Keys To Understanding Syphilis And How To Prevent It

Although it is a preventable and curable disease, a report by the Pan American Health Organization (PAHO) and the World Health Organization (WHO) states that by the end of 2021, cases of syphilis and congenital syphilis have grown in Latin America and the Caribbean.

Hands showing the symptoms of syphilis

Photo: canalsalud.imq.es

LatinAmerican Post | Daniel Alejandro Vergara

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Leer en español: Crece la sífilis: claves para comprender sus síntomas y cómo prevenirla

Syphilis is a sexually transmitted disease (STD) that in most cases is transmitted through sexual contact thanks to a bacterium present in the genital organs. The origin of this disease remains a mystery, there are several hypotheses that claim that it has been present since the pre-Columbian period. Likewise, this STD can be transmitted during the gestation periods of women, causing babies to suffer from congenital syphilis.

The report "Epidemiological Review of Syphilis in the Americas" states that about 4.6 million people have syphilis in the region. For their part, Latin America and the Caribbean have one of the highest prevalence rates of the disease in the world with 1.3%.

This represents a public health problem throughout the region and forces governments to double down on efforts to reduce the presence of the disease. At the World Health Assembly in 2016, various countries of the Americas committed to reducing syphilis cases by 90% by 2030. Contrary to this agreement, currently the figures reported by PAHO are more than 30,000 cases between syphilis and congenital syphilis.

Contracting syphilis before and during the gestation period represents a latent risk for mothers and their children, it is for them that PAHO created a strategy in 2019 that seeks to combat infections and STDs in pregnant women to reduce the risks and levels of morbidity and mortality. This strategy contemplates carrying out both prenatal and pregnancy tests in order to treat mothers, babies and sexual partners with the correct medications and thus avoid further infections and worsening of clinical symptoms.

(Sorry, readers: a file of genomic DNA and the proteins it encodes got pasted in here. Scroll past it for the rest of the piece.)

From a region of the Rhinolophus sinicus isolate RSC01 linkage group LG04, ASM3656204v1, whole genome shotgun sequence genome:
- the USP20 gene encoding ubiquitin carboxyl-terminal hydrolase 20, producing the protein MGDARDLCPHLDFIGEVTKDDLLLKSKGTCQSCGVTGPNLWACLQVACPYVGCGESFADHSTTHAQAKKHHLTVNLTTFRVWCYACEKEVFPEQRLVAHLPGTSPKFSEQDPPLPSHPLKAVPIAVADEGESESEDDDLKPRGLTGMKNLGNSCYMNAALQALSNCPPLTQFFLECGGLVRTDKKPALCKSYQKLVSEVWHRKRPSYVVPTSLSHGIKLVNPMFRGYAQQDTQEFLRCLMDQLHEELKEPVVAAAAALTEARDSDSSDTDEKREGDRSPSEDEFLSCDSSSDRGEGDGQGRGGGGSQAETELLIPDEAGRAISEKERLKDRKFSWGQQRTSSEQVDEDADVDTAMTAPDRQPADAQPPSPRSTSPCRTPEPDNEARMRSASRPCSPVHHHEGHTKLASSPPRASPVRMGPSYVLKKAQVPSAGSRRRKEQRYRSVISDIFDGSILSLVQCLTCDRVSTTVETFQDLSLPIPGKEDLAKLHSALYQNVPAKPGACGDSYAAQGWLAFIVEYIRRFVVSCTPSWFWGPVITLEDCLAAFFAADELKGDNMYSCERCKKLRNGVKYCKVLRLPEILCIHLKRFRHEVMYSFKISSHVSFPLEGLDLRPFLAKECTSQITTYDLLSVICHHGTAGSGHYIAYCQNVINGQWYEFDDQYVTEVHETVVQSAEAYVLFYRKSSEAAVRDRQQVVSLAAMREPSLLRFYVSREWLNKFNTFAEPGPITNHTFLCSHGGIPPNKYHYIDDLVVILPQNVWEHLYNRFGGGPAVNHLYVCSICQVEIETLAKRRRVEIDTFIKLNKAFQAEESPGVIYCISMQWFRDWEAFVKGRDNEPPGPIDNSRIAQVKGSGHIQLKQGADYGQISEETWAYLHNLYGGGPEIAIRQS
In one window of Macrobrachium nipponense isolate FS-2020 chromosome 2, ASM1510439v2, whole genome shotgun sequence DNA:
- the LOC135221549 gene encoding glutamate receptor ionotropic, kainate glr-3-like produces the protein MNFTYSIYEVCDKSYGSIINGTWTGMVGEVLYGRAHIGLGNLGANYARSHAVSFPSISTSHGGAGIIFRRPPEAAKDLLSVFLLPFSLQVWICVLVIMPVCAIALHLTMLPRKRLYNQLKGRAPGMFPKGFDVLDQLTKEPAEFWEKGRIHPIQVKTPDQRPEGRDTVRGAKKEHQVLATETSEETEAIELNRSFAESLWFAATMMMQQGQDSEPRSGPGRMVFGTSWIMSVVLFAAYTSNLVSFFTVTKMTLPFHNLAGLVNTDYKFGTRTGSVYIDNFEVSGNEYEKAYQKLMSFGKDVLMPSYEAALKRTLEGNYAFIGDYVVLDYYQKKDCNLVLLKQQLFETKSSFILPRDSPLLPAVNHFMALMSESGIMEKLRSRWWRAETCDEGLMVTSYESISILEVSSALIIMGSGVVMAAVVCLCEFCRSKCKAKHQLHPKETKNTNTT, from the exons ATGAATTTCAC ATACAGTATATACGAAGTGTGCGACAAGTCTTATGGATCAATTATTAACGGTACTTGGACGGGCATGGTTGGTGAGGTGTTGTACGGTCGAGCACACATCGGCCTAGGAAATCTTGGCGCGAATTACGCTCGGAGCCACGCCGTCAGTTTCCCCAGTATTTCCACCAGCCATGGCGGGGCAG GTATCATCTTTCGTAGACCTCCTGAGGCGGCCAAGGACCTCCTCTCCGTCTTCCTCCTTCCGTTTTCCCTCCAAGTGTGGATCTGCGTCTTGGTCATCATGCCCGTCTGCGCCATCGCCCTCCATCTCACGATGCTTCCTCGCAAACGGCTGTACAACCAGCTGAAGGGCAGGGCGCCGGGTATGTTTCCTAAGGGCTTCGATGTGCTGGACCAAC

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Although it is a dangerous disease due to the symptoms it can cause in those who suffer from it, if it is detected early it can be cured with some antibiotics such as penicillin, specifically prescribed by health services.

Some symptoms can be:

According to the CDC (Centers for Health and Disease Control), symptoms in adults can be divided into 3 phases:

Phase 1:

In this first phase, a small sore is evident, which can last from 3 to 6 weeks. This appears in the place where the infection was contracted, it is possible that other types of skin erosions may appear that cause discomfort, redness and itching.

Phase 2:

Here with the subsequent disappearance of the first sore, rashes will occur in various parts of the body, mainly the mouth, the palms of the hands and the genital organs. Additionally, fatigue, fever, muscle pain and various symptoms of common illness may appear, the potency of these symptoms depending on whether or not the infection is treated.

Phase 3:

It is the most advanced and occurs due to not receiving adequate treatment, in this case syphilis can continue to be present in the body for several years and when its symptoms are present it can affect the motor system, cause blindness, some neuronal problems, cardiopulmonary complications and finally death. In the case of congenital syphilis, it can cause premature abortions in pregnancies, advance births and disabilities in newborns.

How do you prevent getting syphilis?

Being a Sexually Transmitted Disease, the most effective way is to avoid having sex. However, if you are a sexually active person, you can use everyday prevention methods such as condom use, good hygiene before, during and after sexual intercourse, constant medical check-ups and tests that diagnose STDs.

Although the figures in the region represent an alarm for health entities and organizations, strategies such as that of the Latin American Center for Perinatology, Women's and Reproductive Health (CLAP) are created daily, which will help teach a virtual course of public access , so that health workers in Latin America and the Caribbean can have more tools in the processes of identification, prevention and treatment of different infections and STDs.

It is important to highlight that although syphilis and congenital syphilis are a public health problem and governments are obliged to help reduce their infection rates; it is in the hands of citizens to help health institutions to prevent and diagnose this type of STD through constant monitoring and sexual responsibility.